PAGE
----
Tuesday, February 02, 2010

Column #10: Jay and Conan inspire a musical-chairs fantasy

When it was announced that May 29th, 2009, would be Jay Leno’s last night as the host of “The Tonight Show”, I was thrilled. I would be getting married the next day, and I accepted the timing as a gift offering from NBC – nay, from all of TV and comedy – that they knew would make me very, very happy. As a comedy fan, and someone whose personality was influenced perhaps a touch too much by the influence of David Letterman, I don’t consider myself a mere passive observer. As a subject, of course I realize that there are more important things to worry about in life – but, for me, the biggest star who appeared on the Hope for Haiti telethon wasn’t George Clooney or Madonna, it was Jon Stewart.

Now that it’s hopefully over, I think it probably worked out about as well as it was ever going to. Don’t mistake that for an endorsement of Jay Leno; I saw him live 20 years ago, before he got “The Tonight Show,” and I’ve seen his TV show. He was never an inspiring, insightful or particularly memorable comic, but he wasn’t the bloated, transparently pandering RoboComic that he has since become. I live in reality, though, and it seems ridiculous now to think that Conan O’Brien could have tamed the wilder instincts of the younger, 12:30 a.m. Conan without losing what is essential to his comedy, while still appealing to the audience who found Leno and Johnny Carson so soothing and reassuring for so long. Conan could barely beat Craig Ferguson in the ratings. Apparently, the consensus is that brainy O’Brien appeals to a smaller, more focused audience who would rather watch the highbrow comedy of a bear pleasuring itself or a vomiting Muppet - instead of the lowbrow comedy of faux-everyman Leno mocking folks on the street for not knowing, offhand, who our 28th president was (Woodrow Wilson. I googled it).

While I am a realist, I am also a dreamer. I’m very complicated, folks. I hope that Leno will lose his audience soon, and move to China. So, since you’re asking, what would I do next? NBC has a stable of funny people under contract. Two of them have failed as talk show hosts already - Chevy Chase, obviously, and Richard Belzer of “Law and Order” had a talk show on Lifetime in the ‘80’s. Tina Fey, Amy Poehler and Steve Carrell all seem qualified for the job but that won’t happen. “Community” star Joel McHale also hosts the clip show “The Soup”, is funny, handsome, likable and seems ideal.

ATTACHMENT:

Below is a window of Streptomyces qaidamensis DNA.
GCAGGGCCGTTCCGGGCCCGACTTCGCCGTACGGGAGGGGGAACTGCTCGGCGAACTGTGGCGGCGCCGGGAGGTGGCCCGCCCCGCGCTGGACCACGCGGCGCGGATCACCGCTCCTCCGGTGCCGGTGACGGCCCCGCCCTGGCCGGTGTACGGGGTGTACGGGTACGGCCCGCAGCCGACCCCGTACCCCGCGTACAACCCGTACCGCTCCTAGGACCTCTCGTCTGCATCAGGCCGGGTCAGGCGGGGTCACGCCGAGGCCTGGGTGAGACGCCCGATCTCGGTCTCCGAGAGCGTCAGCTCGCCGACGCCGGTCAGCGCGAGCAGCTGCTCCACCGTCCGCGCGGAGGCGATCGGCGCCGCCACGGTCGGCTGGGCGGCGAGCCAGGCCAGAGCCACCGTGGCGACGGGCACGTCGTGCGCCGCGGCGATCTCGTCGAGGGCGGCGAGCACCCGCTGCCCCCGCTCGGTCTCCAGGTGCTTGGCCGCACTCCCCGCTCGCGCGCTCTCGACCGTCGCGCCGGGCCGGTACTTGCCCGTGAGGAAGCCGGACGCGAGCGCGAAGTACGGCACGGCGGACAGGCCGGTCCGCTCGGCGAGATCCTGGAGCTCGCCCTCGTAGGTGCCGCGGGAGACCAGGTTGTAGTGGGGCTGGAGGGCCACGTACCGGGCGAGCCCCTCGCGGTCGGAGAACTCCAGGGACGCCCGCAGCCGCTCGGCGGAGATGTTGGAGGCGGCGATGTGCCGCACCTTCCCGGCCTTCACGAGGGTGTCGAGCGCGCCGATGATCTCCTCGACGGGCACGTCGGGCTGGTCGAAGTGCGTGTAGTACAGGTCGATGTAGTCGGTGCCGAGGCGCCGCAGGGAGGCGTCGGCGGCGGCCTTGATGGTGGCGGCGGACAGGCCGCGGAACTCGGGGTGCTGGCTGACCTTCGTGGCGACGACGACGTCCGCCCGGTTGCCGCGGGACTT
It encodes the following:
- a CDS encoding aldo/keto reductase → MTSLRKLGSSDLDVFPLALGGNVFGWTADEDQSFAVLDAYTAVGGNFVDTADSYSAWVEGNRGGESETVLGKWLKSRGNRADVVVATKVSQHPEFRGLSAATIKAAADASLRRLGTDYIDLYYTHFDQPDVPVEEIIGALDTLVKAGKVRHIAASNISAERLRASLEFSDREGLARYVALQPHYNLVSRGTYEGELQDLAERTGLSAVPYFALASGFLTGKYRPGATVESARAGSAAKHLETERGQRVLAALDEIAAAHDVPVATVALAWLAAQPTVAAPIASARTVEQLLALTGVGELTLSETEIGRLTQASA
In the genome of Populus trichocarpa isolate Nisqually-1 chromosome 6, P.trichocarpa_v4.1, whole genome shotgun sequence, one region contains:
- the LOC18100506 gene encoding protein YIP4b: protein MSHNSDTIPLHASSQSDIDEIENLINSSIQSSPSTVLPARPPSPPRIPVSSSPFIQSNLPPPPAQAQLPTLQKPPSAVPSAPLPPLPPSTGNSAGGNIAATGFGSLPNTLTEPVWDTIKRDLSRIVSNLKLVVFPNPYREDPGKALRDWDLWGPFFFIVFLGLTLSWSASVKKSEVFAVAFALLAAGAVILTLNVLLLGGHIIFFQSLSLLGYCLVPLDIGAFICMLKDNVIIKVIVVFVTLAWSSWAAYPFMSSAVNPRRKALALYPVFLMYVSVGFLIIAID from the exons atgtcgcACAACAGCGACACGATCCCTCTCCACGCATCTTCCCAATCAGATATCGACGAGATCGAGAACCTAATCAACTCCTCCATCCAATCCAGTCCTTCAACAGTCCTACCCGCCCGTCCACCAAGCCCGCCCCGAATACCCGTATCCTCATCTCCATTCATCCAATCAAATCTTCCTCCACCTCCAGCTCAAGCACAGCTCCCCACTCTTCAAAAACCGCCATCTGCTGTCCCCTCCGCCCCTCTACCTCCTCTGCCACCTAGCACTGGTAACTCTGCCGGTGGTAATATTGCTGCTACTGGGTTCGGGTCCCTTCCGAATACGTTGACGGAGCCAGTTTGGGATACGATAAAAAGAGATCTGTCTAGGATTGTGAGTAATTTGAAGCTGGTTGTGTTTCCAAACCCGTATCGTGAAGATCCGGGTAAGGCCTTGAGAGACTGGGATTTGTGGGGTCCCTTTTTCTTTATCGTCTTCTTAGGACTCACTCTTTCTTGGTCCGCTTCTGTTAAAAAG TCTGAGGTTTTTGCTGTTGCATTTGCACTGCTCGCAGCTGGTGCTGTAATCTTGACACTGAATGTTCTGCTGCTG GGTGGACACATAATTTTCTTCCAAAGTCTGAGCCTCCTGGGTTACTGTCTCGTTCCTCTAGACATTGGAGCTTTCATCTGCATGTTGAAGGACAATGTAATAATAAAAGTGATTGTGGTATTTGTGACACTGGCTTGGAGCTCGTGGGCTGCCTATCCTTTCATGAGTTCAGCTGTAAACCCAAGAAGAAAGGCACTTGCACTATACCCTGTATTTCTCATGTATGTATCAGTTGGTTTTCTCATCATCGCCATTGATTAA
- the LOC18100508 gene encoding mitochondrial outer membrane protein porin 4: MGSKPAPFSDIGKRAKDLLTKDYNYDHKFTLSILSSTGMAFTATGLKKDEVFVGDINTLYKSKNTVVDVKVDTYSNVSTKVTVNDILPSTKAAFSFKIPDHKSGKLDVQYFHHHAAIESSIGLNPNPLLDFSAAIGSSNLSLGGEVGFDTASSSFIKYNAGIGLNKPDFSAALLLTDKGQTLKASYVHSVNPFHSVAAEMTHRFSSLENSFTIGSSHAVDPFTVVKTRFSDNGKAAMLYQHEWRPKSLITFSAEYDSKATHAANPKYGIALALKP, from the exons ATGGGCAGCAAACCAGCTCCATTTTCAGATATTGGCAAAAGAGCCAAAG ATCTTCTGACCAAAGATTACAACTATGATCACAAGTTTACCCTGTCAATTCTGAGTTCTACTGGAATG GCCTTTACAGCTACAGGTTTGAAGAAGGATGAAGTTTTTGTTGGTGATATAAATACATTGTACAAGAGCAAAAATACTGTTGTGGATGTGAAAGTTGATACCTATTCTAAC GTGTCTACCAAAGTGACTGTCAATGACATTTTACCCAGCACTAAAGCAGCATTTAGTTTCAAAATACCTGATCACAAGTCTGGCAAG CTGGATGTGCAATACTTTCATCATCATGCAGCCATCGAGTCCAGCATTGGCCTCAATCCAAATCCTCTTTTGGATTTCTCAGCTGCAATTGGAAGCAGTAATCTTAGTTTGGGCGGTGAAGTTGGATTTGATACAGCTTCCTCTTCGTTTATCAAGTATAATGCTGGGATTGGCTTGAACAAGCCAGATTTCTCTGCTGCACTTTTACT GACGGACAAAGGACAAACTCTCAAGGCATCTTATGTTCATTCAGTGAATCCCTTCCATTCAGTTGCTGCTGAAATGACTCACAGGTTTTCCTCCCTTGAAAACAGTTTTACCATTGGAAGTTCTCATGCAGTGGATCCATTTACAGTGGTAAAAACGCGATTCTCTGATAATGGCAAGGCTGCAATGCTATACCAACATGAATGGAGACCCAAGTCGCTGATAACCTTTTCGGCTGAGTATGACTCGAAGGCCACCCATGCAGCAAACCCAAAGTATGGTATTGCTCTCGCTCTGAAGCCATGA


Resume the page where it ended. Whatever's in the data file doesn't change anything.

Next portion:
I vote for Ellen DeGeneres, though. We now have 2 female news anchors (and a half-black president), but late night network comedy shows are still the land of the white men. Everyone loves her, and it would be progress. But what do I know? I also think that, in 2016, our next president should be Oprah – for the same reasons. Even more interesting would be if Rosie O’Donnell replaced Letterman, when he retired, and battled Ellen to be America's Sweetheart…

And Conan? Any 11 p.m. slot would put him against Jon Stewart, and could backfire. Fox affiliates would revolt over low ratings, and he’d be ruined. He’d reject midnight on Comedy Central – but would 10 p.m. be such a bad idea on cable, leading in to Stewart? Surely “South Park” can rerun 18 times per day instead of 20.

Instead of paying $45 million to be rid of him, NBC could have aired him on USA, the most popular cable channel, which they own – nightly at 10. The whole debacle is already reminiscent of when Mariah Carey was paid $49 million to leave Virgin, then came back bigger than ever on Island Records. Or when Wilco was paid to leave Reprise, then was paid again to sign with Nonesuch, who were owned by the same parent company, and came back bigger than ever.

c. 2010 Velocity Weekly

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